03 Apr Alfalfa Calcium Management
Wouldn’t you adopt a technology that both increased alfalfa yield and improved quality of the forage? Learning alfalfa calcium management should become part of your plan for this reason for increased profits.
Alfalfa is a forage crop grown across the U.S. as high value and protein crop sought after by dairies, sheep, cattle, and horse owners. A high relative feed value (RFV) exceeding 180 to 200 makes it very sought after by commercial dairies. With proper management and fertility, yields can reach 8 to 10 tons per acre. Management is the key to high yield and high-quality alfalfa production. This includes maintaining good soil conditions and drainage while supplying the right amount of nutrients based on tonnage goals. Having an intentional management strategy like this can help increase profitability.
As a crop, alfalfa removes large quantities of nutrients from soil. Historically, phosphorus and potassium are the most important followed by calcium (Ca), magnesium (Mg) and sulfur (S).
Calcium plays a vital role in the health of all plants and animals. In cattle, horses and sheep, it helps regulate muscle movement and is a component of bones and teeth. Many producers rely on alfalfa to provide part of their animal’s Ca requirement. And only 30 to 40% of the total calcium in alfalfa is available to livestock because much of the Ca is tied up as calcium oxalate, which has a low availability.
Calcium is absorbed in relatively large amounts by alfalfa, about 30 to 40 lbs. per ton. A 6 to 8-ton crop requires 200 to 300 lbs. of available Calcium. However, due to ample soil exchange reserves, deficiencies are rare. The requirement for calcium is nearly as large as the requirement for potassium and greater than phosphorus. Calcium is a key component of cell wall structure and is important for structure and standability. Deficiency symptoms first appear as interveinal chlorosis followed by whole leaf bleaching.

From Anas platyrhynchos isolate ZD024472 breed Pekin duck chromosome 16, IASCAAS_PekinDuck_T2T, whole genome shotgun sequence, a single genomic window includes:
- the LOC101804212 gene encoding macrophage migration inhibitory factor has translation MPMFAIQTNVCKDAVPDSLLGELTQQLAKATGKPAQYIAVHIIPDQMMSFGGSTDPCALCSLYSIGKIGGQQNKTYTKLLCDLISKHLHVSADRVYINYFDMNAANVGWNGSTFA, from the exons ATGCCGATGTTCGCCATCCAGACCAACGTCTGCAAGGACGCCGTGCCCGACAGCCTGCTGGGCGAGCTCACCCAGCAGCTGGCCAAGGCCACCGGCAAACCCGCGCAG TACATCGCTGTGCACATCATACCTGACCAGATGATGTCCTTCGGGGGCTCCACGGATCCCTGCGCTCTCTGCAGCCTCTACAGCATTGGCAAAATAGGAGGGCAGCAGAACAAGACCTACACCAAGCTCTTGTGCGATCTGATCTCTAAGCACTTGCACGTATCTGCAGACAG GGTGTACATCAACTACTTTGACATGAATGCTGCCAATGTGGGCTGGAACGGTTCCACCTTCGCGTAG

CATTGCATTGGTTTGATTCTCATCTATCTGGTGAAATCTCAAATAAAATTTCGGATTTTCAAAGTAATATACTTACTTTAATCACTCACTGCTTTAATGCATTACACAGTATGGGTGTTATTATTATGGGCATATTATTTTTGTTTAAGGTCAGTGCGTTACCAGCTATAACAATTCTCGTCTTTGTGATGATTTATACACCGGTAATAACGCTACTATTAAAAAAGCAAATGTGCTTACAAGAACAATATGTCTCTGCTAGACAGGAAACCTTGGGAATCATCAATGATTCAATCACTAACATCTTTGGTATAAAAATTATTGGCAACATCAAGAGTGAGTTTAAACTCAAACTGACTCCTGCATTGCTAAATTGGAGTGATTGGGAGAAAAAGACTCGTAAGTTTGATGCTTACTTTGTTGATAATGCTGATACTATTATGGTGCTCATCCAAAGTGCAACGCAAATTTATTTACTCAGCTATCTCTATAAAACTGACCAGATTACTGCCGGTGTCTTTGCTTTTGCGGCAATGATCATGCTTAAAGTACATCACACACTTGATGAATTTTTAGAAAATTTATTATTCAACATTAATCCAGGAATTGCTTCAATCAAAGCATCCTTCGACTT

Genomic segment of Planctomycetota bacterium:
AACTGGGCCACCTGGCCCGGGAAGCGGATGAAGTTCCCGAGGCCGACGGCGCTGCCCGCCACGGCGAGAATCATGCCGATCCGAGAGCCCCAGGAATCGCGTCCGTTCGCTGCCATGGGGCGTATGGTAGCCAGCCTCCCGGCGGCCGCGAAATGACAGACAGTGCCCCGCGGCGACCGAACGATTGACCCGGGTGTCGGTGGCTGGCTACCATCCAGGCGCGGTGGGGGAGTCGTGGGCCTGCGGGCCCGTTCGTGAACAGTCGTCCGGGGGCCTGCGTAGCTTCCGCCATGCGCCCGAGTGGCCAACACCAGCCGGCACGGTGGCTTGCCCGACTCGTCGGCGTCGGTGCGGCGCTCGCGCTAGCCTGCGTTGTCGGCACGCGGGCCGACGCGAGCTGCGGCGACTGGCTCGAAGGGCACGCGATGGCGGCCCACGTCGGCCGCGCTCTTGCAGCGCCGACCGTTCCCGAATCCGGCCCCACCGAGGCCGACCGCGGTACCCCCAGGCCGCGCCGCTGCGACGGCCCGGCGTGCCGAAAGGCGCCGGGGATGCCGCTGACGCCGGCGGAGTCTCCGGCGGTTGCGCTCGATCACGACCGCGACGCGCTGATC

Potassium (K) is routinely added as a fertilizer nutrient since alfalfa has a high requirement (up to 300 lbs. potash for a 8-ton yield). Uptake of high amounts of K can reduce the uptake of Ca. As the supply of K in soils increases, uptake of K will increase followed by a decline in Ca uptake. Alfalfa will take up more K than needed for optimum growth and yield and cause a shortage of available calcium in the plant. Unfortunately, there isn’t much you can do to correct preferential K uptake. That’s why its important to make Ca more available and reusable in the plant.
If you strive for high quality alfalfa, you also must assure enough calcium is bioavailable in the plant. Only 30 to 40% of the total calcium in alfalfa is available because most is bound as calcium oxalate – an undigestible mineral. This bound calcium isn’t available for reuse in the plant or available to livestock that consume the forage. Making more calcium available in the plant and to livestock that consume should be part of an alfalfa management plan.
Modulating calcium and enabling it to be more mobile and available in plants is a key benefit of Plant Impact’s Fortalis®. Calcium, which may show sufficiency by tissue tests, isn’t always available to meet demand at sites of growth such as leaf axils, flower buds, or fruiting bodies. Since calcium could be considered immobile, alfalfa plants can’t naturally recycle it to support new growth.
Plant Impact has been testing the use of Fortalis on alfalfa to improve calcium mobility. Their preliminary testing shows that Fortalis can increase yield and perhaps digestibility by keeping calcium more available. I did a preliminary pilot study on our farm in Nebraska in 2018 and found a significant increase in bale count with the third cutting and a slight increase in bale count with the fourth cutting. However, I didn’t measure feed value or digestibility. Plant Impact is planning more conclusive testing in 2019 so stay tuned for further results and continue researching ways to optimise your alfalfa calcium management plan.
Dan Davidson is a PhD agronomist, part-time farmer and soybean expert from Nebraska who consults with soybean checkoff and industry on crop production, marketing, and product development projects.